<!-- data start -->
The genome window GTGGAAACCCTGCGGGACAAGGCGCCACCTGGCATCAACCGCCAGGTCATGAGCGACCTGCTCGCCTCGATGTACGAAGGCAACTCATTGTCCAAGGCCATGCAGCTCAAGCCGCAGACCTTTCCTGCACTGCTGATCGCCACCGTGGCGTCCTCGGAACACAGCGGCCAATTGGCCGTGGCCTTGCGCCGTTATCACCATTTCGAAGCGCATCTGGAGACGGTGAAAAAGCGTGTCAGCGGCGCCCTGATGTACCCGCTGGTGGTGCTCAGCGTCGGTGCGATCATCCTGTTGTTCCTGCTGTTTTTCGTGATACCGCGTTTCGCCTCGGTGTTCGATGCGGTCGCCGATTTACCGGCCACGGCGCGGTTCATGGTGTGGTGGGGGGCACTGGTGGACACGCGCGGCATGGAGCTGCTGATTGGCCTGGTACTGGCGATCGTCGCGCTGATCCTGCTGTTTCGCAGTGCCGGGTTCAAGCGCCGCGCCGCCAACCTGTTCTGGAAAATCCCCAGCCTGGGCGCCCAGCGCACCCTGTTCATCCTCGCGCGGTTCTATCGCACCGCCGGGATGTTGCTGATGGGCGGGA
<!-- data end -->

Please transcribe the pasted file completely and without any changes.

The genome window GTGGAAACCCTGCGGGACAAGGCGCCACCTGGCATCAACCGCCAGGTCATGAGCGACCTGCTCGCCTCGATGTACGAAGGCAACTCATTGTCCAAGGCCATGCAGCTCAAGCCGCAGACCTTTCCTGCACTGCTGATCGCCACCGTGGCGTCCTCGGAACACAGCGGCCAATTGGCCGTGGCCTTGCGCCGTTATCACCATTTCGAAGCGCATCTGGAGACGGTGAAAAAGCGTGTCAGCGGCGCCCTGATGTACCCGCTGGTGGTGCTCAGCGTCGGTGCGATCATCCTGTTGTTCCTGCTGTTTTTCGTGATACCGCGTTTCGCCTCGGTGTTCGATGCGGTCGCCGATTTACCGGCCACGGCGCGGTTCATGGTGTGGTGGGGGGCACTGGTGGACACGCGCGGCATGGAGCTGCTGATTGGCCTGGTACTGGCGATCGTCGCGCTGATCCTGCTGTTTCGCAGTGCCGGGTTCAAGCGCCGCGCCGCCAACCTGTTCTGGAAAATCCCCAGCCTGGGCGCCCAGCGCACCCTGTTCATCCTCGCGCGGTTCTATCGCACCGCCGGGATGTTGCTGATGGGCGGGA